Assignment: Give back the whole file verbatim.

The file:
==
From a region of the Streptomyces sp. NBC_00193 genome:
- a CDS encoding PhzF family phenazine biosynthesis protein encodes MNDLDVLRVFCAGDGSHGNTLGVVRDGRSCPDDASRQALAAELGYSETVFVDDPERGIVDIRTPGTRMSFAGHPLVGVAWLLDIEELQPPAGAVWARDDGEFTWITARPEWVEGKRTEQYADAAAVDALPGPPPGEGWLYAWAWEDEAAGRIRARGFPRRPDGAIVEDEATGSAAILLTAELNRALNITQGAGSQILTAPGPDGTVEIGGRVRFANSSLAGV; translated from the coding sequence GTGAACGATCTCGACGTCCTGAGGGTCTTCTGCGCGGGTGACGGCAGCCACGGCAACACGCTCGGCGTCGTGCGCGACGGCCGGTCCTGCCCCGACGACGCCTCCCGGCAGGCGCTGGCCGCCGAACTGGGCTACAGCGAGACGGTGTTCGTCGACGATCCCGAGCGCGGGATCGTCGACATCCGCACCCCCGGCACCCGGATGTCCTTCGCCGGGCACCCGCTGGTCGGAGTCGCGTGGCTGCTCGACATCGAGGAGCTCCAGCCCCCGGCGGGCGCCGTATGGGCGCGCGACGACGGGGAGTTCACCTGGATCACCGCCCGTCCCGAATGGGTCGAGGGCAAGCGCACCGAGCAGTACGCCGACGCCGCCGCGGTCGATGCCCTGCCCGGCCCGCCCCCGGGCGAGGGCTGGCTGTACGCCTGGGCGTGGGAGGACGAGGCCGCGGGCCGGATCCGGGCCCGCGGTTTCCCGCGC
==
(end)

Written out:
From a region of the Streptomyces sp. NBC_00193 genome:
- a CDS encoding PhzF family phenazine biosynthesis protein encodes MNDLDVLRVFCAGDGSHGNTLGVVRDGRSCPDDASRQALAAELGYSETVFVDDPERGIVDIRTPGTRMSFAGHPLVGVAWLLDIEELQPPAGAVWARDDGEFTWITARPEWVEGKRTEQYADAAAVDALPGPPPGEGWLYAWAWEDEAAGRIRARGFPRRPDGAIVEDEATGSAAILLTAELNRALNITQGAGSQILTAPGPDGTVEIGGRVRFANSSLAGV; translated from the coding sequence GTGAACGATCTCGACGTCCTGAGGGTCTTCTGCGCGGGTGACGGCAGCCACGGCAACACGCTCGGCGTCGTGCGCGACGGCCGGTCCTGCCCCGACGACGCCTCCCGGCAGGCGCTGGCCGCCGAACTGGGCTACAGCGAGACGGTGTTCGTCGACGATCCCGAGCGCGGGATCGTCGACATCCGCACCCCCGGCACCCGGATGTCCTTCGCCGGGCACCCGCTGGTCGGAGTCGCGTGGCTGCTCGACATCGAGGAGCTCCAGCCCCCGGCGGGCGCCGTATGGGCGCGCGACGACGGGGAGTTCACCTGGATCACCGCCCGTCCCGAATGGGTCGAGGGCAAGCGCACCGAGCAGTACGCCGACGCCGCCGCGGTCGATGCCCTGCCCGGCCCGCCCCCGGGCGAGGGCTGGCTGTACGCCTGGGCGTGGGAGGACGAGGCCGCGGGCCGGATCCGGGCCCGCGGTTTCCCGCGC